Conferrin’ with the flowers,
Consulting with the rain;
And your head you’d be a scratchin’
While your thoughts are busy hatchin’
If you only had a brain.”
As I finished, the scarecrow flinched and looked stunned for a moment. Success! I tried again, as others fired their arrows “Can’t you hear me? What’s wrong? Straw in your ears?” This time there was no reaction. It needs some work.
As this was going on, the scarecrows dived into the middle of our line again. I didn’t have a good view again, but as one of the scarecrows fell, I saw another body hit the floor. “Warwick!” I heard Neddie yell out and a vengeful flurry of arrows took out the remaining scarecrow. As it hit the floor, the other hirelings gathered around Warwick’s body on the floor. “Warwick, wake up!” Dennis was yelling, trying to shake him. I looked over his shoulder to see a massive gash in his chest, eyes wide open, but clearly not breathing anymore. “He’s dead!” Neddie spat. “I…I’m so sorry” I stammered, “I thought after…Old Mother Basket and….everything else, that this wouldn’t be that dangerous. We got careless, I’m so sorry. If you feel you want to part ways when we get to Westpine, I understand, we might be getting you too much over your head.” Neddie sighed “It’s probably best that we do, this adventuring lark is not for us.” “We’ll rest here for a while, I’ll leave you be while you mourn poor Warwick” I said quietly and let them be.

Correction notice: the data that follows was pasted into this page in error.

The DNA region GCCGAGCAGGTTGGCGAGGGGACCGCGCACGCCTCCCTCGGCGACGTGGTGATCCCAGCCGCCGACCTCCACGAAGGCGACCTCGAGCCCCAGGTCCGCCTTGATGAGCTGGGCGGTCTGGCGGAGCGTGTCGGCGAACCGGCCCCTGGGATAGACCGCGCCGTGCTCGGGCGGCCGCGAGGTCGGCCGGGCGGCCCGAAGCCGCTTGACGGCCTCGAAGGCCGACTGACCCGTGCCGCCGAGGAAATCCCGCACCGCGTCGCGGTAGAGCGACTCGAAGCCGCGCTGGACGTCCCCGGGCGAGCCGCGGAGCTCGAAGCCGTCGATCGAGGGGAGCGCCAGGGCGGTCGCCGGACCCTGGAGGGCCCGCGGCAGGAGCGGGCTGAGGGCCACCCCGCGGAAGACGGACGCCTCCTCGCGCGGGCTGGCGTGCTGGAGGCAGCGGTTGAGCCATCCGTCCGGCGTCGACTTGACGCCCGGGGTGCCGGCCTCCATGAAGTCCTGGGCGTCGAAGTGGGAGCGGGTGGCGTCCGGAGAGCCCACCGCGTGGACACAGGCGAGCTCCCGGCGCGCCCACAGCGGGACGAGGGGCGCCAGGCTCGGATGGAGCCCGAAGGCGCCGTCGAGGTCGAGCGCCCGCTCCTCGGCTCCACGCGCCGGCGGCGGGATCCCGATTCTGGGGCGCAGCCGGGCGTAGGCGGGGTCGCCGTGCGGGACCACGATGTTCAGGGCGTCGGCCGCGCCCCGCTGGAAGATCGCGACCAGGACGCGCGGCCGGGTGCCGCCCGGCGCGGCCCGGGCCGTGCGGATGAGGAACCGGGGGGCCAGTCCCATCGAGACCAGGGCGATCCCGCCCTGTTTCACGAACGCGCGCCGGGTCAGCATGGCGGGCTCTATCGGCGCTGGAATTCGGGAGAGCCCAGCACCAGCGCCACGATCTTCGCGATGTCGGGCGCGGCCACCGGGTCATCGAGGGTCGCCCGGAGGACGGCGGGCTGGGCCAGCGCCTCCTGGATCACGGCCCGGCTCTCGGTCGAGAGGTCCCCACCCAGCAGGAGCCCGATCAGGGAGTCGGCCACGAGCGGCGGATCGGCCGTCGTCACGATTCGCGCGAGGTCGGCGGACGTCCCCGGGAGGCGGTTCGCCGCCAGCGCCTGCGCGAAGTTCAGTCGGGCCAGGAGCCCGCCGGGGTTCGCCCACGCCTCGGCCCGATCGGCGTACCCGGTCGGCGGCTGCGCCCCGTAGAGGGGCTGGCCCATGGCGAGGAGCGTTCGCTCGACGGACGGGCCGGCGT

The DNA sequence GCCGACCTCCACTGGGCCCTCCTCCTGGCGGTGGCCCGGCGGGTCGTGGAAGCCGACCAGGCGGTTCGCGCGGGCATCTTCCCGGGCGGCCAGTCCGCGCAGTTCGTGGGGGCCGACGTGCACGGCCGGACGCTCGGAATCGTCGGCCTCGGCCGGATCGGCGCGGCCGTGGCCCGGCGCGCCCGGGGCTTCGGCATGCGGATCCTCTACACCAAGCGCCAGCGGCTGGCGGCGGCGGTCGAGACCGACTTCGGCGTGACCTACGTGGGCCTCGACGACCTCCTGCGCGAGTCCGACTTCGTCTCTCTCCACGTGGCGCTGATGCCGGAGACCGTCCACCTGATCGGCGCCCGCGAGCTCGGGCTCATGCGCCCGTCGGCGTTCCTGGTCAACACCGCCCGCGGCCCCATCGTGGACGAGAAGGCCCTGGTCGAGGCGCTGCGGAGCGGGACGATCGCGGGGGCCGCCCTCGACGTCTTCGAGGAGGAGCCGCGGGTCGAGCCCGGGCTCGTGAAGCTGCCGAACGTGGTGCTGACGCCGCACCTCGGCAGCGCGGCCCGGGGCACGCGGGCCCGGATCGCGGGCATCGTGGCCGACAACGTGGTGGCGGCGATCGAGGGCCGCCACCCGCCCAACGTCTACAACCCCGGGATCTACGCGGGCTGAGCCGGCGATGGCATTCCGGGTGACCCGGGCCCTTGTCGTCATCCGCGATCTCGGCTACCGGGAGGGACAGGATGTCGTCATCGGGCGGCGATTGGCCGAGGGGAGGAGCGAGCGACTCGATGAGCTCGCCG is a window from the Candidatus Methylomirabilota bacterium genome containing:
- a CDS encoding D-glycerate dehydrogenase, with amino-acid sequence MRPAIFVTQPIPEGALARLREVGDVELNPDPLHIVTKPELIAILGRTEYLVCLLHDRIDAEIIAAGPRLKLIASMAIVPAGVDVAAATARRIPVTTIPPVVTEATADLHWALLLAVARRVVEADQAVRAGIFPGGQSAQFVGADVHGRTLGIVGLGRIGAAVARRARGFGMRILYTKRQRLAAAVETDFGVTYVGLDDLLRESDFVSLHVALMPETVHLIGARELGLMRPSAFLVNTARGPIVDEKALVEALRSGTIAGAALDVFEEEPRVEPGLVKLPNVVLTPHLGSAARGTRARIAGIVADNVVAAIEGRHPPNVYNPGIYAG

We rested for a time as the hirelings buried Warwick’s body and built a small cairn to mark it. Melech made some more tea, but this time a glint in his eye told me he was up to something. I felt like I owed him after finding the soldiers and we were unlikely to see the hirelings much more again, so I walked over and whispered in his ear “just this once”. All of the hirelings were really starting to like tea and they slowly drunk, all holding their mugs staring into space. As we slowly got ready to move off again, I approached Neddie with an idea, “I know if you’re not travelling with us you’ll need some way to make a living and you don’t want to be going back into banditry, especially not with us around.” I winked “The tavern in Westpine will be in need of a new owner, we can talk to the people there and see if we can set you guys up running it?” Neddie pondered it for a moment “Well, maybe, but it’s not exactly something we’ve done before”. I patted him on the shoulder “I’ll see what we can do”. How hard could it be to run a tavern?